We made a questionnaire available on the website for people who weren't able to attend the public workshop to share their ideas. The ideas shared online were given the same weighting as those we received in person. The questionnaire was available until February 5th at midnight.
January 28, 2016 — Public idea gathering workshop
We held a public workshop to generate ideas for potential uses for the Delbrook Lands. Staff were on hand to provide more information about the entire community engagement process, as well. Nearly 200 residents came and shared their thoughts.
September 28, 2015 — Staff report to Council
Staff presented Council with an overview of the approach for the engagement strategy they planned to follow to determine the future for the Delbrook lands
A copy of the staff report is available in the Documents tab.
Completed and next steps
EXPLORE | Hover over or select the + icons on this infographic to review details of each step in the Dialogue process
EXPLORE | Hover over or select the + icons on this map graphic to get additional details of the plan for the Delbrook Lands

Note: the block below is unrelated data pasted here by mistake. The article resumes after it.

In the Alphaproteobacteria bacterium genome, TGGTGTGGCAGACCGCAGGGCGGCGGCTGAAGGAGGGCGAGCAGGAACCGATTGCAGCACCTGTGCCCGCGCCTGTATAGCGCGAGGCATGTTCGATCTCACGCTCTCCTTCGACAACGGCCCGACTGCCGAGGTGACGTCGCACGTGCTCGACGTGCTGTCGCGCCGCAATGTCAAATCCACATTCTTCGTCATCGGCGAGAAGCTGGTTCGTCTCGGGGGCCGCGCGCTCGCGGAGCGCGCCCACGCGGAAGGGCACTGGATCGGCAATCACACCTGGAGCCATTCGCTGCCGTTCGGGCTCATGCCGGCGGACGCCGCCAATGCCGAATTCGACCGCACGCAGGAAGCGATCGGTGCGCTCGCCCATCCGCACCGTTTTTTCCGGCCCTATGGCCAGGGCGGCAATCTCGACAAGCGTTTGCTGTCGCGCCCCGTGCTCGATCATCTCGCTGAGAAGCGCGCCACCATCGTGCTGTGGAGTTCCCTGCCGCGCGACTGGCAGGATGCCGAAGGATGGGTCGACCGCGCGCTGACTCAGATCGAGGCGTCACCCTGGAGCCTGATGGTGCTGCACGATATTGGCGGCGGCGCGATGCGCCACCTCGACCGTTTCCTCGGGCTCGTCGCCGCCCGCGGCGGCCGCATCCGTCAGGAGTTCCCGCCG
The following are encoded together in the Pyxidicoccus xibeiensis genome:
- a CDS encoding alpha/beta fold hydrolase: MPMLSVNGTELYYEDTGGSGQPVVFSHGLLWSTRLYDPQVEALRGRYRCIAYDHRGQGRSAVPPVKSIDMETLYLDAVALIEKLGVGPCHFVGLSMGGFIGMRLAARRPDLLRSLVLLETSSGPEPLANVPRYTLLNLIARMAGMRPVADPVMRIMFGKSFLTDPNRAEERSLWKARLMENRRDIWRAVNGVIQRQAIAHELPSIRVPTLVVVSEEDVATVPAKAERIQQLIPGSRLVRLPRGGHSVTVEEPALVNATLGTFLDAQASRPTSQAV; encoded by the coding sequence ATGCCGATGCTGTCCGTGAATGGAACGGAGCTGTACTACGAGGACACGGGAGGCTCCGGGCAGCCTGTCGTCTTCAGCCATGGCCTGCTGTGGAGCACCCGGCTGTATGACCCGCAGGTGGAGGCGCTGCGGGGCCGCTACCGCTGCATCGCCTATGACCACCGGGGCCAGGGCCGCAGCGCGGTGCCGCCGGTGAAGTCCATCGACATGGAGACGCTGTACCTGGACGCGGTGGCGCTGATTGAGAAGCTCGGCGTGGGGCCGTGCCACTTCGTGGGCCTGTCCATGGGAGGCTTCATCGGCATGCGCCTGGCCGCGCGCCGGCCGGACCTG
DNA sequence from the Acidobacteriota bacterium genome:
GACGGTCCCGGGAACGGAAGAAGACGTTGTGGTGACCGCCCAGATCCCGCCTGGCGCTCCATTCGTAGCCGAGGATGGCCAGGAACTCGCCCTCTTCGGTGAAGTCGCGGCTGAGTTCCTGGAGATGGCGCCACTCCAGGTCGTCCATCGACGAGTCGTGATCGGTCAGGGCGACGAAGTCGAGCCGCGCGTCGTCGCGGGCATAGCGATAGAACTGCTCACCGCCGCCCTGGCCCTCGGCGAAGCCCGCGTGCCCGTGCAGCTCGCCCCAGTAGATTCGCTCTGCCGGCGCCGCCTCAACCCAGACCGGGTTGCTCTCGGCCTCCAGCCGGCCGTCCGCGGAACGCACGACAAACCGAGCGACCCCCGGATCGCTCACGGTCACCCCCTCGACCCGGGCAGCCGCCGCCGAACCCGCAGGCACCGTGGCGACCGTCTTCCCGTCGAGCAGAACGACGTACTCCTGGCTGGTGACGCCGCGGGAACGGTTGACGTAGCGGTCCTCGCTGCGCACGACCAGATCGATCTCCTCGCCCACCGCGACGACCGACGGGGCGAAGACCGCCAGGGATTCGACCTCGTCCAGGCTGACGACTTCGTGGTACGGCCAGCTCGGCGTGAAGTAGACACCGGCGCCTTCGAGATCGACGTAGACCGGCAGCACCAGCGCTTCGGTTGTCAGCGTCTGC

About the Delbrook site
The Delbrook site is located at 600 West Queens Road. It is:
- 4.3 acres (17,607m2)
- next to two arterial roads, and along two transit corridors and a future frequent transit network
- within walking distance of schools, parks, recreation facilities, and shops
- designated "Institutional" in the Official Community Plan (OCP)
- zoned "Public Assembly"
The site includes:
- the Delbrook north and south recreation buildings
- two parking lots
- three lit tennis courts
- a public children’s play area
- a child care facility
Community deliberative dialogue: An open and transparent process
We have partnered with Simon Fraser University’s Centre for Dialogue to conduct an innovative, open, and transparent public process to find options for what to do with the Delbrook Lands.
Working closely with the community, we are identifying ideas for potential future land use, and making a recommendation to Council that is informed by community values and real-world constraints, and is broadly supported by area and local residents.
The community dialogue process and goals
The goal of the community dialogue process is to determine the most broadly supported options for future use of the Delbrook Lands.
About the dialogue process
|1||Public workshop (Jan 28, 2016)||You help us generate ideas at a workshop on January 28, 2016 (or through an online questionnaire)|
|2||Technical analysis||Consultants and staff analyze everyone's suggestions to determine a range of options, as well as their positive and negative impacts.
The technical analysis will examine both financial impacts and consistency with District strategies, plans, and policies, such as the Official Community Plan (OCP) and Transportation Plan.